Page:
In Defense of the Romance Novel

Last week, my beloved Outlander came back to television. If you don't yet know about the Outlander book series and the subsequent television series, now in its second season, well....you are missing out. Big time. As much as I love the television show, I love the books more. In fact, I just reread the first book in the series, which led me to today's post. 

I love to read. I need books like I need air, water and food. I can devour a good book like its the last bag of Cheetos. Books are better though, because they don't get cheese powder all over my fingers. I am also an indiscriminate reader; Young Adult, Westerns, Mysteries, High-Brow Literature - I love it all. But my favorite genre is Romance, which gets a bad rap most of the time. 

I personally don't know why - ok, I do know why. Fifty Shades of Grey was bad. Like really bad. But it still didn't stop me from going back and reading the dirty parts twice (so basically the whole book).  But still, in this day and age, where people would rather wait for the movie, mini-series or television show to come out, I'm just happy when someone chooses to read a book. Far be it from me to criticize their choice.

 The first Romance novel I ever read was the Thorn Birds; while tame by today's standards, it still remains the sexiest thing I've ever read. That book has it all - forbidden love (he's a priest!), an exotic location (the Australian Outback!) and a sweeping plot that spans generations. I was hooked.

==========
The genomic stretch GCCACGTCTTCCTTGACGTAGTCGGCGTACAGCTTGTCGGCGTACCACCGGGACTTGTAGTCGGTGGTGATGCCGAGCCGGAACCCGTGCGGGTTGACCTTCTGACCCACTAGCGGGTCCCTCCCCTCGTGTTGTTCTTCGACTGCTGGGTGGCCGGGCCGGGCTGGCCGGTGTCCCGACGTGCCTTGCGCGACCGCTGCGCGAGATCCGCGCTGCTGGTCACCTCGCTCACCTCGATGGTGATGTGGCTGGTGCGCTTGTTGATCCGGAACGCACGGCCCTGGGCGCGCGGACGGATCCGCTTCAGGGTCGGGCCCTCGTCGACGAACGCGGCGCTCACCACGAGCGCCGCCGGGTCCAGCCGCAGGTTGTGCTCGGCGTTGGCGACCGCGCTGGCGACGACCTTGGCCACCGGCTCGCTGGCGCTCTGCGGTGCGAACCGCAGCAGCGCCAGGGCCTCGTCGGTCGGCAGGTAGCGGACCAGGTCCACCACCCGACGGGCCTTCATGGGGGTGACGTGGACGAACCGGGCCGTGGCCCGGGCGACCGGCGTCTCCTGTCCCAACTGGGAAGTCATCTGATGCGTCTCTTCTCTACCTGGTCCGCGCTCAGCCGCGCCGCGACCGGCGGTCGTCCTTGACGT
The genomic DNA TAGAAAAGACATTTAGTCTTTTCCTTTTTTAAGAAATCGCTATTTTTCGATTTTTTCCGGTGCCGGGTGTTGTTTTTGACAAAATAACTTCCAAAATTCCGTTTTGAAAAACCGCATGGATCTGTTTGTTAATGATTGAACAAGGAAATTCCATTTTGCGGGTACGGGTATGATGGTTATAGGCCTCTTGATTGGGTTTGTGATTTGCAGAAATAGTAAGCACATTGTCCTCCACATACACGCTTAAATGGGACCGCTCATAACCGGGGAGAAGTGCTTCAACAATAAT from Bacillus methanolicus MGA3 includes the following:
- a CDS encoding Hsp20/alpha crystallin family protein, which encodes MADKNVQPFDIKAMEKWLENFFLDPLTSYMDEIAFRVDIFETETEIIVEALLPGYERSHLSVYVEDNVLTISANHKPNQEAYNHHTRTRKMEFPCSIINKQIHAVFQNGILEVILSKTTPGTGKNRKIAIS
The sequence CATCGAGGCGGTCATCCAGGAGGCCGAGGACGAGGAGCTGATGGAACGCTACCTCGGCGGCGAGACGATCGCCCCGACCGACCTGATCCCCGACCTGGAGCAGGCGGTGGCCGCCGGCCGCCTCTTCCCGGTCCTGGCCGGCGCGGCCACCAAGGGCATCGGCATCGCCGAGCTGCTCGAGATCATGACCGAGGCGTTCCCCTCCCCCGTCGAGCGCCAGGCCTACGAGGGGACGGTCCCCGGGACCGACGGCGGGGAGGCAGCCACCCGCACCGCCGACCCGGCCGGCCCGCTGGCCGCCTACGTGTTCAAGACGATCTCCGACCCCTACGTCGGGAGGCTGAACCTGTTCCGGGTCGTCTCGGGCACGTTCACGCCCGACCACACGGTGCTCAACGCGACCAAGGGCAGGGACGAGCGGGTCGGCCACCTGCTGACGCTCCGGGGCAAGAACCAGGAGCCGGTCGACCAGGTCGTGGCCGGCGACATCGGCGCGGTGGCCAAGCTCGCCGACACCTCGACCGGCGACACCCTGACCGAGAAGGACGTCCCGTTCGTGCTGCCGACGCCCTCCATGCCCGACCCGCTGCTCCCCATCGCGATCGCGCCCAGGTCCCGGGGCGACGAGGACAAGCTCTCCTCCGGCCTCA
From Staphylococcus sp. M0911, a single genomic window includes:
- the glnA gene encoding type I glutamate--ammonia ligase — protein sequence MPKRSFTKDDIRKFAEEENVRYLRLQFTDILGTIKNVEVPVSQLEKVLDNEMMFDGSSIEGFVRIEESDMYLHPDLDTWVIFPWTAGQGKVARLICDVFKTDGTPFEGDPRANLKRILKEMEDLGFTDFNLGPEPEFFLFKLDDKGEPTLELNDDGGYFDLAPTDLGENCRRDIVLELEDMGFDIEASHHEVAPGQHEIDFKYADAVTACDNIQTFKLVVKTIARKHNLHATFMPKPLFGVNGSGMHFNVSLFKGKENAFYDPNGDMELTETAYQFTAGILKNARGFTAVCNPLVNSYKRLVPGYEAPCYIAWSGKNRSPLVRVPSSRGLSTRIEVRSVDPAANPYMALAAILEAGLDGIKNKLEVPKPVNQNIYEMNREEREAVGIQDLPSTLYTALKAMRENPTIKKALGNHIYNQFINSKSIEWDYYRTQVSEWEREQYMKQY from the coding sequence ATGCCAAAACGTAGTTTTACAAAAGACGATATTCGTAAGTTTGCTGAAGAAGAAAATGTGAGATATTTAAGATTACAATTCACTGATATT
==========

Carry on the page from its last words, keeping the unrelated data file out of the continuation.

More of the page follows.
I gobbled up Romance anywhere I could find it. I discovered that Romance novels and Literature do not have to be mutually exclusive when my cousin gave me well-loved copies of Pride and Prejudice and Jane EyreJane Eyre continues to be my favorite book ever, of all time, ever. I reread it three or four times a year and find something new to love every time I read it. 

Romance novels are an easy target - you immediately imagine some old lady greedily reading a Harlequin Romance novel during commercials breaks of Dr. Quinn, Medicine Woman reruns (which, hello Sully). And while I do know plenty of older women who enjoy a good romance, I know lots of ladies of all ages (and men) who do too. 

But Romance novels, like any genre work, provide an escape from reality. And unlike Scandinavian murder mysteries or say, anything written by George R. R. Martin, they usually have a happy ending. I don't mean happy as in everything ends in sunshine and rainbows; In Jane Eyre, for example, Jane and Rochester lose everything but each other - their ending is ultimately a happy one, but the path that led them there was fraught with misunderstanding, sadness, and bitter tragedy. In a Romance novel, characters don't always end up living happily ever after (Rhett Butler and Scarlett O'Hara, anyone?). They don't have to include a ton of graphic sexcapades (although bonus points if they do). 

Most often, I choose to bury myself in a Romance novel because they're sort of like a big bowl of cookie dough ice cream. Empty calories, maybe, but sometimes so much more satisfying than than crazy menu item you can't even pronounce.